10 Most Famous Poems By John Donne

John Donne (1572 – 1631) was an English poet who has been often termed as the greatest love poet in the English language. He is also noted for his religious verse. Donne is the best known representative of the metaphysical poets. Metaphysical poetry is a term used to classify poems by a group of 17th-century English poets. It is characterized by use of literary elements of similes, metaphors, imagery, paradoxes, conceit and far-fetched views of reality. The poems of Donne often contain abrupt explosive openings; and various paradoxes, ironies and dislocations. Apart from these features, he is known for frequent dramatic or everyday speech rhythms, tense syntax and tough eloquence. All these elements are considered a reaction against the smoothness of conventional Elizabethan poetry. Know more about the poetry of John Donne through his 10 most famous poems including The Flea, The Good-Morrow, Death Be Not Proud and The Sun Rising.

#10 A Hymn to God the Father

Alternate Title:To Christ


Wilt thou forgive that sin where I begun,
         Which was my sin, though it were done before?
Wilt thou forgive that sin, through which I run,
         And do run still, though still I do deplore?
                When thou hast done, thou hast not done,
                        For I have more.

Wilt thou forgive that sin which I have won
         Others to sin, and made my sin their door?
Wilt thou forgive that sin which I did shun
         A year or two, but wallow'd in, a score?
                When thou hast done, thou hast not done,
                        For I have more.

I have a sin of fear, that when I have spun
         My last thread, I shall perish on the shore;
But swear by thyself, that at my death thy Son
         Shall shine as he shines now, and heretofore;
                And, having done that, thou hast done;
                        I fear no more.


This poem begins with the speaker asking God to forgive him for the sin he has done before his birth, most probably a reference to the Original Sin involving Adam and Eve in the Christian religion. Through the poem, the poet confesses and asks forgiveness for his various sins and follows it with “When thou hast done, thou hast not done”, i.e. he is not done yet and has more sins to confess. In this line, John Donne puns upon his own surname perhaps to identify himself as the one who has committed those sins. The poem ends with the speaker asking God to swear an oath that he will be true to his promise that his son Christ will take the poet to Heaven; and then the speaker is finally satisfied. A Hymn to God the Father is one of the most famous religious poems by John Donne.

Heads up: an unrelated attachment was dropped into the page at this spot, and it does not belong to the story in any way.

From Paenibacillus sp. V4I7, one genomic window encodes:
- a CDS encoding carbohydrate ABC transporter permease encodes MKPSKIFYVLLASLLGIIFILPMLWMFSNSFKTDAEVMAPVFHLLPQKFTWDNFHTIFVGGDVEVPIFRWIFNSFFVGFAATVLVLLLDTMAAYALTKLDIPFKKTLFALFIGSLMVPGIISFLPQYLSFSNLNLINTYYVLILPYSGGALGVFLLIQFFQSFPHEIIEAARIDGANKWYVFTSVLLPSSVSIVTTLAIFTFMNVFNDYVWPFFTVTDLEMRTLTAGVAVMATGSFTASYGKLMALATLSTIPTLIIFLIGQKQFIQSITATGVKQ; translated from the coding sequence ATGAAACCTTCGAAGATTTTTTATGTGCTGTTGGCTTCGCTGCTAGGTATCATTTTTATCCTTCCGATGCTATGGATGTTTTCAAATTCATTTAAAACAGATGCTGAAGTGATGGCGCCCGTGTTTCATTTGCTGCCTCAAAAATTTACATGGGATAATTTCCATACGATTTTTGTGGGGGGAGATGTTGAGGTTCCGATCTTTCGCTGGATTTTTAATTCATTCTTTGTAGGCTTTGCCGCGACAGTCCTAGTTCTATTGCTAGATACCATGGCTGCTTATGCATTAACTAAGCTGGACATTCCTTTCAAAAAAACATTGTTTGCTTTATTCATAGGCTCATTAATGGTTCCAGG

#9 The Dream



Dear love, for nothing less than thee
Would I have broke this happy dream;
            It was a theme
For reason, much too strong for fantasy,
Therefore thou wak'd'st me wisely; yet
My dream thou brok'st not, but continued'st it.
Thou art so true that thoughts of thee suffice
To make dreams truths, and fables histories;
Enter these arms, for since thou thought'st it best,
Not to dream all my dream, let's act the rest.

   As lightning, or a taper's light,
Thine eyes, and not thy noise wak'd me;
            Yet I thought thee
(For thou lovest truth) an angel, at first sight;
But when I saw thou sawest my heart,
And knew'st my thoughts, beyond an angel's art,
When thou knew'st what I dreamt, when thou knew'st when
Excess of joy would wake me, and cam'st then,
I must confess, it could not choose but be
Profane, to think thee any thing but thee.

   Coming and staying show'd thee, thee,
But rising makes me doubt, that now
            Thou art not thou.
That love is weak where fear's as strong as he;
'Tis not all spirit, pure and brave,
If mixture it of fear, shame, honour have;
Perchance as torches, which must ready be,
Men light and put out, so thou deal'st with me;
Thou cam'st to kindle, goest to come; then I
Will dream that hope again, but else would die.


This poem begins with the dream of the speaker being interrupted by the woman about whom he was dreaming. The speaker enjoys the arrival of his beloved and wants to continue his dream in real life. He then goes on to praise the beauty of his lover. He compares her first to an angel and then to a goddess who is superior to angels as she knows his feelings and thoughts. In the last and third stanza, the poet is critical of his divine lover as she is rising and getting up to leave. He accuses her of worldly considerations like fear of disgrace which are not befitting for a goddess. The poet then compares himself to a torch and his beloved to the person who lights that torch. He ends the poem deciding to continue his dream and hopes for an early return of his lover. The Dream is an intensely sexual poem and one of Donne’s best known erotic works.

#8 Go and catch a falling star

Alternate Title:Song


Go and catch a falling star,
    Get with child a mandrake root,
Tell me where all past years are,
    Or who cleft the devil's foot,
Teach me to hear mermaids singing,
Or to keep off envy's stinging,
            And find
            What wind
Serves to advance an honest mind.

If thou be'st born to strange sights,